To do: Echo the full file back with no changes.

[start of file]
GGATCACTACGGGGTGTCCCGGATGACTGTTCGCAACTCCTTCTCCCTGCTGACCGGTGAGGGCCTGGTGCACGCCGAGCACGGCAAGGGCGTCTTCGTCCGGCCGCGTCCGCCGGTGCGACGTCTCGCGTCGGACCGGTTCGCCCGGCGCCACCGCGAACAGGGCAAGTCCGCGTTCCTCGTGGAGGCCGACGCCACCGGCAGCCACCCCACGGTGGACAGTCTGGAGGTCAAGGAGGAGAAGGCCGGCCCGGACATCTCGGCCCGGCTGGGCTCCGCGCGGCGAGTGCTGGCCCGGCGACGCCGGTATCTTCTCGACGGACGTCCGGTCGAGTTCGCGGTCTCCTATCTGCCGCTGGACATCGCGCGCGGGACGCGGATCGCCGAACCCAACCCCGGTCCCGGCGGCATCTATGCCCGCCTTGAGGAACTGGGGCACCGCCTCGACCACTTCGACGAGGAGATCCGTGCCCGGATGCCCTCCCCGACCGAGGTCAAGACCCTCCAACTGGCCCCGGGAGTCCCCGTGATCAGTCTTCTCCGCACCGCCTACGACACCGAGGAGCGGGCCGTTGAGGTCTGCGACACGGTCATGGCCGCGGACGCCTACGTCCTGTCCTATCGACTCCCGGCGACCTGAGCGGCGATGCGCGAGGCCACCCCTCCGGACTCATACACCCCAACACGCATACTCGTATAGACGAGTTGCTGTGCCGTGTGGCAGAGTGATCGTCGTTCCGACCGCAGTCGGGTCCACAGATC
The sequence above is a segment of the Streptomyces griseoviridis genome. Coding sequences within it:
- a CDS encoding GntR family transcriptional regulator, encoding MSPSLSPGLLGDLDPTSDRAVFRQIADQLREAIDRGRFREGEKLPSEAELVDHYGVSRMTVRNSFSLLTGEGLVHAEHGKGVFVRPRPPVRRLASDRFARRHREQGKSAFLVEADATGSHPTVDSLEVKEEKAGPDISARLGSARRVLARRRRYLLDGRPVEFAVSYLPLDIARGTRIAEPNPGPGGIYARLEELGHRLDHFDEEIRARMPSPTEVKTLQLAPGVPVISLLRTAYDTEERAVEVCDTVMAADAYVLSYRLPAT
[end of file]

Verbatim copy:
GGATCACTACGGGGTGTCCCGGATGACTGTTCGCAACTCCTTCTCCCTGCTGACCGGTGAGGGCCTGGTGCACGCCGAGCACGGCAAGGGCGTCTTCGTCCGGCCGCGTCCGCCGGTGCGACGTCTCGCGTCGGACCGGTTCGCCCGGCGCCACCGCGAACAGGGCAAGTCCGCGTTCCTCGTGGAGGCCGACGCCACCGGCAGCCACCCCACGGTGGACAGTCTGGAGGTCAAGGAGGAGAAGGCCGGCCCGGACATCTCGGCCCGGCTGGGCTCCGCGCGGCGAGTGCTGGCCCGGCGACGCCGGTATCTTCTCGACGGACGTCCGGTCGAGTTCGCGGTCTCCTATCTGCCGCTGGACATCGCGCGCGGGACGCGGATCGCCGAACCCAACCCCGGTCCCGGCGGCATCTATGCCCGCCTTGAGGAACTGGGGCACCGCCTCGACCACTTCGACGAGGAGATCCGTGCCCGGATGCCCTCCCCGACCGAGGTCAAGACCCTCCAACTGGCCCCGGGAGTCCCCGTGATCAGTCTTCTCCGCACCGCCTACGACACCGAGGAGCGGGCCGTTGAGGTCTGCGACACGGTCATGGCCGCGGACGCCTACGTCCTGTCCTATCGACTCCCGGCGACCTGAGCGGCGATGCGCGAGGCCACCCCTCCGGACTCATACACCCCAACACGCATACTCGTATAGACGAGTTGCTGTGCCGTGTGGCAGAGTGATCGTCGTTCCGACCGCAGTCGGGTCCACAGATC
The sequence above is a segment of the Streptomyces griseoviridis genome. Coding sequences within it:
- a CDS encoding GntR family transcriptional regulator, encoding MSPSLSPGLLGDLDPTSDRAVFRQIADQLREAIDRGRFREGEKLPSEAELVDHYGVSRMTVRNSFSLLTGEGLVHAEHGKGVFVRPRPPVRRLASDRFARRHREQGKSAFLVEADATGSHPTVDSLEVKEEKAGPDISARLGSARRVLARRRRYLLDGRPVEFAVSYLPLDIARGTRIAEPNPGPGGIYARLEELGHRLDHFDEEIRARMPSPTEVKTLQLAPGVPVISLLRTAYDTEERAVEVCDTVMAADAYVLSYRLPAT